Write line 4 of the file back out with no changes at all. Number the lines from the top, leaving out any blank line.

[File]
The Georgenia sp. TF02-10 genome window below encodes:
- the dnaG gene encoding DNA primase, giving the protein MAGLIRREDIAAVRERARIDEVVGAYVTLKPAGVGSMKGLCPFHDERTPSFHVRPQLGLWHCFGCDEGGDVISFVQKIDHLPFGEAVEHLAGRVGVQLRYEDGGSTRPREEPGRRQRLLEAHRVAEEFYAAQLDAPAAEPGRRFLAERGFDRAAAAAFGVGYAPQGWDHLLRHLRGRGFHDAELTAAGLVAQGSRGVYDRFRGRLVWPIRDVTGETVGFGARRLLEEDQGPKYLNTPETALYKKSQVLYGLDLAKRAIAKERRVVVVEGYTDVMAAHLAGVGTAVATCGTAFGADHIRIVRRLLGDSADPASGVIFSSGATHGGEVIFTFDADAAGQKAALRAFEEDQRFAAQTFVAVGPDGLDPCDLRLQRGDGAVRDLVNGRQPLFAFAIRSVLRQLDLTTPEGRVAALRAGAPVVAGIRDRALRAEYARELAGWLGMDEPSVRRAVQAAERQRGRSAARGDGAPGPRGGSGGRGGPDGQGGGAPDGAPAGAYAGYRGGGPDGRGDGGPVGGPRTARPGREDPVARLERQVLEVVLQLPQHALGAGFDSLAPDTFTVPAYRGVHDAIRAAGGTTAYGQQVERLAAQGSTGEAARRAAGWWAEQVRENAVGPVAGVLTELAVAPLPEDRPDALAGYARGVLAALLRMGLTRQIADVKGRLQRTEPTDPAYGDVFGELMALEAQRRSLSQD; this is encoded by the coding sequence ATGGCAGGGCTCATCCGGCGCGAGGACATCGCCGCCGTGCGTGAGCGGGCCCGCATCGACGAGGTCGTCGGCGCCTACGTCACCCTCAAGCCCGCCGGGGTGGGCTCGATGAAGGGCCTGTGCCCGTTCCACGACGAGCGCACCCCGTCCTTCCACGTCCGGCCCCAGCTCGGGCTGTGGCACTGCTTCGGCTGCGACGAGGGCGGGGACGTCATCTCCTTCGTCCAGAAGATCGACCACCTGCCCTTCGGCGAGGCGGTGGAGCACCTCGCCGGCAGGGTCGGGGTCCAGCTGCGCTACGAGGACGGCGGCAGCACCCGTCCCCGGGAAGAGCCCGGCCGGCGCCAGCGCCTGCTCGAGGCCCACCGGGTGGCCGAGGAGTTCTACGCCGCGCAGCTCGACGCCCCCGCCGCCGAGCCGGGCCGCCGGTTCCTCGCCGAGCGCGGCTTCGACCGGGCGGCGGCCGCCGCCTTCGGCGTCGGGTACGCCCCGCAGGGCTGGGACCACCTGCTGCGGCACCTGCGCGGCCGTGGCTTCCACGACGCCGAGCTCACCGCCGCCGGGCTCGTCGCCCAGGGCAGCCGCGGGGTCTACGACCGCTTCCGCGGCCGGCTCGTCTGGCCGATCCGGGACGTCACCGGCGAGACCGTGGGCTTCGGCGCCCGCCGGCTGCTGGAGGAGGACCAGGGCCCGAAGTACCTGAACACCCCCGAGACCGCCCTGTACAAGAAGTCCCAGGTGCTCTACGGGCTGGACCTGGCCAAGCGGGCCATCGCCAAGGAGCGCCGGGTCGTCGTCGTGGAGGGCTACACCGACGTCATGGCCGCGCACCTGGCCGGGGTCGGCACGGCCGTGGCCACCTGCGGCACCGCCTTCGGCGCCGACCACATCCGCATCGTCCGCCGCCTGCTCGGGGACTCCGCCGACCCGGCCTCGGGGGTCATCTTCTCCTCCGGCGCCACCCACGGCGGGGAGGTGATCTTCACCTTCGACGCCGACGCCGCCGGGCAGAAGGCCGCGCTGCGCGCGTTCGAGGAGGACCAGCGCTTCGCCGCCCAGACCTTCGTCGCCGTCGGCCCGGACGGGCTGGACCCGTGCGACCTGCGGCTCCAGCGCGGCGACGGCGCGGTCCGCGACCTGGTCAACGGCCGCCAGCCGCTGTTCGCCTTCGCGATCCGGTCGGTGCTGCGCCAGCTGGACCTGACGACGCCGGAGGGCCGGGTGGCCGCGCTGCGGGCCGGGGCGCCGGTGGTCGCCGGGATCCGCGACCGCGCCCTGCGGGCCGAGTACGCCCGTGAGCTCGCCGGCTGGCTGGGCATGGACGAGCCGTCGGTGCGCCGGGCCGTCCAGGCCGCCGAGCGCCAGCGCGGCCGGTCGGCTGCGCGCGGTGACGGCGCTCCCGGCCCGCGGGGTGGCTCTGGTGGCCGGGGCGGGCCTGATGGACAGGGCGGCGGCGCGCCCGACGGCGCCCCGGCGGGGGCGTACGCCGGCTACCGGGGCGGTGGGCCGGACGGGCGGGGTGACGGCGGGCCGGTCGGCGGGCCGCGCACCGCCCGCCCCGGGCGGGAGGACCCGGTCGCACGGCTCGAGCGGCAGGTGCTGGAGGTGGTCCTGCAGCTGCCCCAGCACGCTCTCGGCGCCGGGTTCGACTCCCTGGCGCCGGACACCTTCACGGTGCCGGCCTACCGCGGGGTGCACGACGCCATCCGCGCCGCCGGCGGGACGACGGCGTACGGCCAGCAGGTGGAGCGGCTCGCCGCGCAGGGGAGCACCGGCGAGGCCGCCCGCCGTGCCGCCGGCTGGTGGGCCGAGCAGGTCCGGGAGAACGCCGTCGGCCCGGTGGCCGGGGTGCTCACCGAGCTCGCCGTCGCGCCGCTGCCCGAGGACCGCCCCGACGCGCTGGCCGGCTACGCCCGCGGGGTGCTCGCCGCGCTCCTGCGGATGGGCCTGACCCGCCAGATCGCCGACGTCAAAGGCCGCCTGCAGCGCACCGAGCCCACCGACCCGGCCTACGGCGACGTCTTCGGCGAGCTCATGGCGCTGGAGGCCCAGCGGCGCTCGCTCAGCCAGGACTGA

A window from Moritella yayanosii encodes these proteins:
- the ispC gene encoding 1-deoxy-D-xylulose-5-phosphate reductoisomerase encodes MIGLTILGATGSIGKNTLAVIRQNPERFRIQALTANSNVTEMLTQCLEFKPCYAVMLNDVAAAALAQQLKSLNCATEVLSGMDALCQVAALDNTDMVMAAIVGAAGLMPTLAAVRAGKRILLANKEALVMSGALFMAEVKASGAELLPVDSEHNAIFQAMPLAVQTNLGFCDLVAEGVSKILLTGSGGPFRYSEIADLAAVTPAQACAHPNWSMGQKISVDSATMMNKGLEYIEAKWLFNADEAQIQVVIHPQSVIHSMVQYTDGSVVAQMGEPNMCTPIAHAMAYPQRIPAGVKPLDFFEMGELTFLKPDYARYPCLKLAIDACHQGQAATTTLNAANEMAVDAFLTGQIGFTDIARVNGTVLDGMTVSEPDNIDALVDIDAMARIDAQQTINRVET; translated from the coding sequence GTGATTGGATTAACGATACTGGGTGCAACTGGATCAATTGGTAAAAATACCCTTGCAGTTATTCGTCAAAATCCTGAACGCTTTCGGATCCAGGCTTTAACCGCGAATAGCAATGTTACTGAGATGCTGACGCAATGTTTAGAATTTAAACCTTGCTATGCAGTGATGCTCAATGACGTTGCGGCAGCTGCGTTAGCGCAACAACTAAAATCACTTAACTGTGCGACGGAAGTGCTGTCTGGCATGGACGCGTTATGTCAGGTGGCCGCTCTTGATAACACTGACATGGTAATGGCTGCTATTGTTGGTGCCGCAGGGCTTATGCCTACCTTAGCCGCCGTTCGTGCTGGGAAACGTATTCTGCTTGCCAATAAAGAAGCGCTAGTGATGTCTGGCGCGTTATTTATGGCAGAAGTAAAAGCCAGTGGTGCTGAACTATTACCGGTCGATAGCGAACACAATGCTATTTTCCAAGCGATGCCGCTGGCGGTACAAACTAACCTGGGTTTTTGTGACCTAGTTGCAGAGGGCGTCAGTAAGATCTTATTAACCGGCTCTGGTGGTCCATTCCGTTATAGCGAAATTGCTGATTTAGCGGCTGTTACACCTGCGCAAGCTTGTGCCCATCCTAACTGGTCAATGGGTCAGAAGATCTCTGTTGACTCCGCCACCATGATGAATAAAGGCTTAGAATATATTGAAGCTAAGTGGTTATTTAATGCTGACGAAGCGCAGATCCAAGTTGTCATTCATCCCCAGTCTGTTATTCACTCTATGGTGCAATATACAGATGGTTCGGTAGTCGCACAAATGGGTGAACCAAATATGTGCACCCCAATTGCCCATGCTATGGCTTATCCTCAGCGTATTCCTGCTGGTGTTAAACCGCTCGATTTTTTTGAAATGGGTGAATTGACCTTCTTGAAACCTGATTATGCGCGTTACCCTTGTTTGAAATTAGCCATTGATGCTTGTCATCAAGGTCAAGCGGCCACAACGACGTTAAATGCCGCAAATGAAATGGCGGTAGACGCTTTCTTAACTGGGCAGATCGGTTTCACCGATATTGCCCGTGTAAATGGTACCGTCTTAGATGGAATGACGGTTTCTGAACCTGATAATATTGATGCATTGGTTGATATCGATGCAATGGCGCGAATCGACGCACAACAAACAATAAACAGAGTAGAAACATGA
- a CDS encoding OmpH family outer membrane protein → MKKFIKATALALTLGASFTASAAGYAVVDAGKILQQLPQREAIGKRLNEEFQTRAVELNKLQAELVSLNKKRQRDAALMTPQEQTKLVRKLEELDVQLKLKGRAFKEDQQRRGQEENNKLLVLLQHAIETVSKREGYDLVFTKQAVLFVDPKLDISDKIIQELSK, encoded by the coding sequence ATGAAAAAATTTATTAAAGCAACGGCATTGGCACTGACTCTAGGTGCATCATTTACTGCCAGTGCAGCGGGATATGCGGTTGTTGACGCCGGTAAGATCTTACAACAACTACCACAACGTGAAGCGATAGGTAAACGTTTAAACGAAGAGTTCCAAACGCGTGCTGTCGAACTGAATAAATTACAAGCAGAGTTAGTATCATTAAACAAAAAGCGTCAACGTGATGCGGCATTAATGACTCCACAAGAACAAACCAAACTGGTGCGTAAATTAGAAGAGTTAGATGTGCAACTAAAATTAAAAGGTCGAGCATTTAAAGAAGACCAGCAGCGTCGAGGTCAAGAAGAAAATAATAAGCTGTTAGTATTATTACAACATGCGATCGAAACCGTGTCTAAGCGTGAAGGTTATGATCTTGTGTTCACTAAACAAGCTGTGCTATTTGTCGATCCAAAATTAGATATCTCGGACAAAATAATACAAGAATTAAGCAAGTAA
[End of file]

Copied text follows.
- the ispC gene encoding 1-deoxy-D-xylulose-5-phosphate reductoisomerase encodes MIGLTILGATGSIGKNTLAVIRQNPERFRIQALTANSNVTEMLTQCLEFKPCYAVMLNDVAAAALAQQLKSLNCATEVLSGMDALCQVAALDNTDMVMAAIVGAAGLMPTLAAVRAGKRILLANKEALVMSGALFMAEVKASGAELLPVDSEHNAIFQAMPLAVQTNLGFCDLVAEGVSKILLTGSGGPFRYSEIADLAAVTPAQACAHPNWSMGQKISVDSATMMNKGLEYIEAKWLFNADEAQIQVVIHPQSVIHSMVQYTDGSVVAQMGEPNMCTPIAHAMAYPQRIPAGVKPLDFFEMGELTFLKPDYARYPCLKLAIDACHQGQAATTTLNAANEMAVDAFLTGQIGFTDIARVNGTVLDGMTVSEPDNIDALVDIDAMARIDAQQTINRVET; translated from the coding sequence GTGATTGGATTAACGATACTGGGTGCAACTGGATCAATTGGTAAAAATACCCTTGCAGTTATTCGTCAAAATCCTGAACGCTTTCGGATCCAGGCTTTAACCGCGAATAGCAATGTTACTGAGATGCTGACGCAATGTTTAGAATTTAAACCTTGCTATGCAGTGATGCTCAATGACGTTGCGGCAGCTGCGTTAGCGCAACAACTAAAATCACTTAACTGTGCGACGGAAGTGCTGTCTGGCATGGACGCGTTATGTCAGGTGGCCGCTCTTGATAACACTGACATGGTAATGGCTGCTATTGTTGGTGCCGCAGGGCTTATGCCTACCTTAGCCGCCGTTCGTGCTGGGAAACGTATTCTGCTTGCCAATAAAGAAGCGCTAGTGATGTCTGGCGCGTTATTTATGGCAGAAGTAAAAGCCAGTGGTGCTGAACTATTACCGGTCGATAGCGAACACAATGCTATTTTCCAAGCGATGCCGCTGGCGGTACAAACTAACCTGGGTTTTTGTGACCTAGTTGCAGAGGGCGTCAGTAAGATCTTATTAACCGGCTCTGGTGGTCCATTCCGTTATAGCGAAATTGCTGATTTAGCGGCTGTTACACCTGCGCAAGCTTGTGCCCATCCTAACTGGTCAATGGGTCAGAAGATCTCTGTTGACTCCGCCACCATGATGAATAAAGGCTTAGAATATATTGAAGCTAAGTGGTTATTTAATGCTGACGAAGCGCAGATCCAAGTTGTCATTCATCCCCAGTCTGTTATTCACTCTATGGTGCAATATACAGATGGTTCGGTAGTCGCACAAATGGGTGAACCAAATATGTGCACCCCAATTGCCCATGCTATGGCTTATCCTCAGCGTATTCCTGCTGGTGTTAAACCGCTCGATTTTTTTGAAATGGGTGAATTGACCTTCTTGAAACCTGATTATGCGCGTTACCCTTGTTTGAAATTAGCCATTGATGCTTGTCATCAAGGTCAAGCGGCCACAACGACGTTAAATGCCGCAAATGAAATGGCGGTAGACGCTTTCTTAACTGGGCAGATCGGTTTCACCGATATTGCCCGTGTAAATGGTACCGTCTTAGATGGAATGACGGTTTCTGAACCTGATAATATTGATGCATTGGTTGATATCGATGCAATGGCGCGAATCGACGCACAACAAACAATAAACAGAGTAGAAACATGA